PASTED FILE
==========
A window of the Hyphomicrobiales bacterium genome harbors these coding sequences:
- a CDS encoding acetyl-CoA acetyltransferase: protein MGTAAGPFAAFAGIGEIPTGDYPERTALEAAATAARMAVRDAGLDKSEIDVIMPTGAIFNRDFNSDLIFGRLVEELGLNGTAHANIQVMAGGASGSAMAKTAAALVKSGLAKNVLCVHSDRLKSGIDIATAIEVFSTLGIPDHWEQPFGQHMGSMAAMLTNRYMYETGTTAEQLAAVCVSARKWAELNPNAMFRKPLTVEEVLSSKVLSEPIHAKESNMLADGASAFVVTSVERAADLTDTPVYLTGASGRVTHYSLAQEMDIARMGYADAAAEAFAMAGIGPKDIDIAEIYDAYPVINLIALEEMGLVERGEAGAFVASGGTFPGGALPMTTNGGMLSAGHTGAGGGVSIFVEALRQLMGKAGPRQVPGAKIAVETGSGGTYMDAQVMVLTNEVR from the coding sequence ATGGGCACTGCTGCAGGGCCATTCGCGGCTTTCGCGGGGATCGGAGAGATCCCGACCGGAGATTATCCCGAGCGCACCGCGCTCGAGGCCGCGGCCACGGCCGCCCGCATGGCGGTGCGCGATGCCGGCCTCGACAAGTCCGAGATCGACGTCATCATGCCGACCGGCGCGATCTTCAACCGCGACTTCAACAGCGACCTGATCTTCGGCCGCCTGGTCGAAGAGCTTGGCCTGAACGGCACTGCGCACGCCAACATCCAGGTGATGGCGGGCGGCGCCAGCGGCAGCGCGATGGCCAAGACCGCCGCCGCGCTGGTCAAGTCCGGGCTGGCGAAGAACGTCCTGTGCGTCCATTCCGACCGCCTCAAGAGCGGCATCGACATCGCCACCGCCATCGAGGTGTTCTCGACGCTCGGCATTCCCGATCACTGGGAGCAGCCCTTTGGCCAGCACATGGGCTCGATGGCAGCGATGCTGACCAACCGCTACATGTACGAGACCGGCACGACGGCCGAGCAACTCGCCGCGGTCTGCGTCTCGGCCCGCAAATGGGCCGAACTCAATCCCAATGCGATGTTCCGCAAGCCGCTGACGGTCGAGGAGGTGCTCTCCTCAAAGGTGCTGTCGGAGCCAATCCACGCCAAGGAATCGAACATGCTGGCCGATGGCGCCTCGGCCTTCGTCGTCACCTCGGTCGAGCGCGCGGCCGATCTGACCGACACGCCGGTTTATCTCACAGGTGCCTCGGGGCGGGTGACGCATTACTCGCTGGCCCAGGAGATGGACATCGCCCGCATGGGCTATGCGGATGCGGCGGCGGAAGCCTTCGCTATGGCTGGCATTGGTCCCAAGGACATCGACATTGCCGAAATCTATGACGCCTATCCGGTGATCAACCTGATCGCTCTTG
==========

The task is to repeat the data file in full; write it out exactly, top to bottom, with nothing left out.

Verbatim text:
A window of the Hyphomicrobiales bacterium genome harbors these coding sequences:
- a CDS encoding acetyl-CoA acetyltransferase: protein MGTAAGPFAAFAGIGEIPTGDYPERTALEAAATAARMAVRDAGLDKSEIDVIMPTGAIFNRDFNSDLIFGRLVEELGLNGTAHANIQVMAGGASGSAMAKTAAALVKSGLAKNVLCVHSDRLKSGIDIATAIEVFSTLGIPDHWEQPFGQHMGSMAAMLTNRYMYETGTTAEQLAAVCVSARKWAELNPNAMFRKPLTVEEVLSSKVLSEPIHAKESNMLADGASAFVVTSVERAADLTDTPVYLTGASGRVTHYSLAQEMDIARMGYADAAAEAFAMAGIGPKDIDIAEIYDAYPVINLIALEEMGLVERGEAGAFVASGGTFPGGALPMTTNGGMLSAGHTGAGGGVSIFVEALRQLMGKAGPRQVPGAKIAVETGSGGTYMDAQVMVLTNEVR from the coding sequence ATGGGCACTGCTGCAGGGCCATTCGCGGCTTTCGCGGGGATCGGAGAGATCCCGACCGGAGATTATCCCGAGCGCACCGCGCTCGAGGCCGCGGCCACGGCCGCCCGCATGGCGGTGCGCGATGCCGGCCTCGACAAGTCCGAGATCGACGTCATCATGCCGACCGGCGCGATCTTCAACCGCGACTTCAACAGCGACCTGATCTTCGGCCGCCTGGTCGAAGAGCTTGGCCTGAACGGCACTGCGCACGCCAACATCCAGGTGATGGCGGGCGGCGCCAGCGGCAGCGCGATGGCCAAGACCGCCGCCGCGCTGGTCAAGTCCGGGCTGGCGAAGAACGTCCTGTGCGTCCATTCCGACCGCCTCAAGAGCGGCATCGACATCGCCACCGCCATCGAGGTGTTCTCGACGCTCGGCATTCCCGATCACTGGGAGCAGCCCTTTGGCCAGCACATGGGCTCGATGGCAGCGATGCTGACCAACCGCTACATGTACGAGACCGGCACGACGGCCGAGCAACTCGCCGCGGTCTGCGTCTCGGCCCGCAAATGGGCCGAACTCAATCCCAATGCGATGTTCCGCAAGCCGCTGACGGTCGAGGAGGTGCTCTCCTCAAAGGTGCTGTCGGAGCCAATCCACGCCAAGGAATCGAACATGCTGGCCGATGGCGCCTCGGCCTTCGTCGTCACCTCGGTCGAGCGCGCGGCCGATCTGACCGACACGCCGGTTTATCTCACAGGTGCCTCGGGGCGGGTGACGCATTACTCGCTGGCCCAGGAGATGGACATCGCCCGCATGGGCTATGCGGATGCGGCGGCGGAAGCCTTCGCTATGGCTGGCATTGGTCCCAAGGACATCGACATTGCCGAAATCTATGACGCCTATCCGGTGATCAACCTGATCGCTCTTG